Around ten years ago Avinash Dwivedi arrived in Mumbai to participate in a dance reality show. Avinash won the show and that marked the beginning of his journey in the entertainment industry based in Mumbai. The Gorakhpur-born lad, who spent his formative years in Delhi, had his share of ups and downs but now, he feels, he is finally getting the kind of projects that offer him the opportunity to showcase his skills as an actor.
In this interview, the actor talks about his short film ‘Rickshawala’, learning to speak in Bengali, collaborating with filmmaker Ram Kamal Mukherjee, journey as an actor and more.
You were born in Gorakhpur, brought up in Delhi and now, based in Mumbai. In ‘Rickshawala’, you play the role of a rickshaw-puller from Kolkata and speak in Bengali. That must have been quite a challenge for you.
Yes, it was a very big challenge for me but that’s exactly what got me excited about this film. Language should never be a barrier for an actor. It might be a slightly weird example to give but I will say it as I feel it makes perfect sense. I have dogs at home. They don’t speak in our language but still we understand what they are saying. An actor should know how to emote. If you express yourself the emotions honestly, the audience will be able to connect to the character you are portraying.
What was the biggest challenge associated with working on this film?
I had to work a lot of the language. Mr. Ram Kamal Mukherjee helped me a lot in this regard. Initially, it was quite difficult but I was determined to do everything that was require to get into the skin of the character. Learning a new language is quite difficult and you need to invest a lot of time in doing that. When we like a song, we immediately start singing it. The song could be in a language we don’t understand but that doesn’t stop us from connecting to it. I picked up a few Bengal songs from Ram da. I stared listening to them frequently and that helped me understand the exact pronunciation of the words. Pulling the rickshaw was very difficult. I went to Kolkata few days before the shoot was about to start. The team arranged a rickshaw for me. In Kolkata, the streets are very narrow. That amplified the difficulty associated with pulling the rickshaw around the city.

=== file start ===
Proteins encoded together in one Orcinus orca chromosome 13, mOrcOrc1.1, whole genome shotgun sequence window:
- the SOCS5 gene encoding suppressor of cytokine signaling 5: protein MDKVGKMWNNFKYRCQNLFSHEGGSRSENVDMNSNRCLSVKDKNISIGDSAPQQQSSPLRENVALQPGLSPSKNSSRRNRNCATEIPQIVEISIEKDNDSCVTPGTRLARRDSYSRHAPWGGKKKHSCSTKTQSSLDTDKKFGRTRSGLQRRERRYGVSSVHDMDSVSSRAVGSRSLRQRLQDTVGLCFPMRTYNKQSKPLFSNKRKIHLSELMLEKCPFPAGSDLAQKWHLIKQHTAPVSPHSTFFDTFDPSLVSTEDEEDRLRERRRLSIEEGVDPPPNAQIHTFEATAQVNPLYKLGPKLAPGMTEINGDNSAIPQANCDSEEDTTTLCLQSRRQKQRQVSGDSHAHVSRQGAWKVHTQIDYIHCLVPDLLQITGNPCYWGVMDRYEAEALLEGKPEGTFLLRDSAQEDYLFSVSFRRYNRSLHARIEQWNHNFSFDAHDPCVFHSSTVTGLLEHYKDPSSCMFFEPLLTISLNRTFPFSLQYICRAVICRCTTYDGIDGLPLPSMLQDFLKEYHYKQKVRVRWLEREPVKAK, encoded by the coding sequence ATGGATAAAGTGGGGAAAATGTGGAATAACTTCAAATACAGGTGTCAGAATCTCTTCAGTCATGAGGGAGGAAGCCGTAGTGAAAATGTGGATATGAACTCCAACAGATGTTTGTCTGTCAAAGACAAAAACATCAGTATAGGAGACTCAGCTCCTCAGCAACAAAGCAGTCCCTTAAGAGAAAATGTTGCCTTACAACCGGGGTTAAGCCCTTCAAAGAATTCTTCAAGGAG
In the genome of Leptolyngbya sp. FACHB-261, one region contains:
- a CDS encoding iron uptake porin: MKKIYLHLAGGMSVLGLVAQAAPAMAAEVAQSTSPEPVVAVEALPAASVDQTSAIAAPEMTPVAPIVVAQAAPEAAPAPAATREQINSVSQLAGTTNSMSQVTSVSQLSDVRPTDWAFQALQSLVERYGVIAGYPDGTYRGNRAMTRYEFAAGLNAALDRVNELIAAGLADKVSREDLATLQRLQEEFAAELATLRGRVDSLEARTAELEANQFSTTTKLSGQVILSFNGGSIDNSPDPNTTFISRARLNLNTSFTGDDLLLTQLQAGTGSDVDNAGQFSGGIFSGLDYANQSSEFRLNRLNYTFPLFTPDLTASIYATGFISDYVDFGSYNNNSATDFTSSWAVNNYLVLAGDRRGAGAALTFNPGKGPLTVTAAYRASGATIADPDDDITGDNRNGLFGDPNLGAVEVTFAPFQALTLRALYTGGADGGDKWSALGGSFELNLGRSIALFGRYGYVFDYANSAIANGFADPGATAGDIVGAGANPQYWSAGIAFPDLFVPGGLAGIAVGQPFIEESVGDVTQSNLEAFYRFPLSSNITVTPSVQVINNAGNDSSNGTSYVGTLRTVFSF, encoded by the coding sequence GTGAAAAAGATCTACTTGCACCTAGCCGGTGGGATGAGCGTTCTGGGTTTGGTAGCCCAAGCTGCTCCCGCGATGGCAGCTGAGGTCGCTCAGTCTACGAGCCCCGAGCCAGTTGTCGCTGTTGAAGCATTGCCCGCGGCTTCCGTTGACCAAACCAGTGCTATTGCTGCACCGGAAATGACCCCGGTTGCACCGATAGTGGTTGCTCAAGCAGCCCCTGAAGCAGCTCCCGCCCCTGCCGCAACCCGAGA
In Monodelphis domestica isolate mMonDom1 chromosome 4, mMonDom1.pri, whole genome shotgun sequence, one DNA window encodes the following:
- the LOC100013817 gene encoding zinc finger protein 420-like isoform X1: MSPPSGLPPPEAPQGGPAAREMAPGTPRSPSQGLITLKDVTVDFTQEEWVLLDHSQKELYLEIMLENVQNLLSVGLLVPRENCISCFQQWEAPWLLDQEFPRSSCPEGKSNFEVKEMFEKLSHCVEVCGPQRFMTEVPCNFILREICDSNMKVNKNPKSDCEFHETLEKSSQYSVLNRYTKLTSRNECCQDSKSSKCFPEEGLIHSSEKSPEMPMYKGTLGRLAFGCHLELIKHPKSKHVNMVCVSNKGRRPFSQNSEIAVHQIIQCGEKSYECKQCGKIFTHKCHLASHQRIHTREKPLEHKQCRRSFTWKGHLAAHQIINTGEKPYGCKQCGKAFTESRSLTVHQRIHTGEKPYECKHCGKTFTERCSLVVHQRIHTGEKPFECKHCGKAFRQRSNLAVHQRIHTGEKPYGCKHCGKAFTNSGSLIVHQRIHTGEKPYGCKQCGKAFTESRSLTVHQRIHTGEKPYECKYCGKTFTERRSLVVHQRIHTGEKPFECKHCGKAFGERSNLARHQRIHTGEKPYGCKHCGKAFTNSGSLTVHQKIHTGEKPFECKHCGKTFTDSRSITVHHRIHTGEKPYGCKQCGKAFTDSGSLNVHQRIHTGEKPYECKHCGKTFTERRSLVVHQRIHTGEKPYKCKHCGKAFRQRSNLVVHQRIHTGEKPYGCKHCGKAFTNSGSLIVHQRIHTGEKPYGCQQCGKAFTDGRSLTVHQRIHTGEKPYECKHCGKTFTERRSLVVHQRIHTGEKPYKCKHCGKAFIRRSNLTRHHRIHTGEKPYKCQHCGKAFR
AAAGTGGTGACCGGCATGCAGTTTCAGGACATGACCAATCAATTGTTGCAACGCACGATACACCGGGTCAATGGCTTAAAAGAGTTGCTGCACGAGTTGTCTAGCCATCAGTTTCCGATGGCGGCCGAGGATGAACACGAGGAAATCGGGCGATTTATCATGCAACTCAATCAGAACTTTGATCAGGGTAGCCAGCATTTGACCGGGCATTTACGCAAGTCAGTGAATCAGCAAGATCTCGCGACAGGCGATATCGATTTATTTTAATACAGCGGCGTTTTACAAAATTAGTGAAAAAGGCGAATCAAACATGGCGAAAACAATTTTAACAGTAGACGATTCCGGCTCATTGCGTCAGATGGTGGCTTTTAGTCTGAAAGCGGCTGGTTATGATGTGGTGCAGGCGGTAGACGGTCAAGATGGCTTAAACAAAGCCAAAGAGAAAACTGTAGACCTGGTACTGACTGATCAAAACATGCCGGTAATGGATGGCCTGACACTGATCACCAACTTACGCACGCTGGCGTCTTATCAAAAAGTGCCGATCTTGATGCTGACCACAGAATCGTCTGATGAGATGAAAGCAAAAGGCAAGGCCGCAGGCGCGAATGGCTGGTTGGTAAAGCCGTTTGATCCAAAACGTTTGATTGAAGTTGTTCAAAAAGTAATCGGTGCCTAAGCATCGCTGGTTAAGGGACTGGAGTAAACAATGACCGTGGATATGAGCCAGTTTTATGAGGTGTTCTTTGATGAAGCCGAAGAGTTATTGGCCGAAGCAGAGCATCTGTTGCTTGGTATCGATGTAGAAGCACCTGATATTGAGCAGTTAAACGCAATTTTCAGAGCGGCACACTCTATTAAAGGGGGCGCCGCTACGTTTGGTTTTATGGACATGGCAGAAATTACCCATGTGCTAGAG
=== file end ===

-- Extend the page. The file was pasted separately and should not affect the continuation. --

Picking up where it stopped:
How was the experience of working with Ram Kamal Mukherjee?
It was lovely experience. He knows Kolkata like the back of his hand. He introduced me to a rickshaw puller in Kolkata. I spoke a lot to him an got to know how their life is. One day, I asked him what will he do when he finishes his work for the day. He said, “ghar jaunga, man karega toh khabna banuhah, nahin toh so jaunga”. The team was full of young and energetic people. He is a very hppd wrure and has a very good understanding of emotions. He gives a lot of freedom to his actors.
The film has made rounds of several film festivals and garnered appreciation. Now that it is releasing on an OTT platform, it will reach out to a large audience here in India. How does that make you feel?
I am very excited about it. People had been waiting for a while. We were planning to hold a proper screening for the film. That couldn’t happen because of the pandemic but I am happy that a lot of people get to watch it on the OTT platform.
When did you get interested in acting?
My journey as an actor started in Delhi. I was always very passionate about dance. Initially, my family was not too supportive of my career choices. They wanted me to do engineering but I wanted to do theatre and learn more about acting. My parents said they won’t give me any money to pursue acting. I started learn dance from a teacher in Delhi. Shortly after that, I started training young students in dance. I learnt acting from the money I made as a dance instructor. I came to Mumbai in 2011 to audition for a dance reality show. I ended up winning that show and that’s how my journey in the entertainment industry happened.
What are you doing next?
I have done a feature film called ‘Color Black’ which also stars Sanjai Mishra an Purab Kohli. Apart from being an actor, I pursue writing seriously. I have developed a few scripts. Hopefully, a few of them will be made into films in the near future.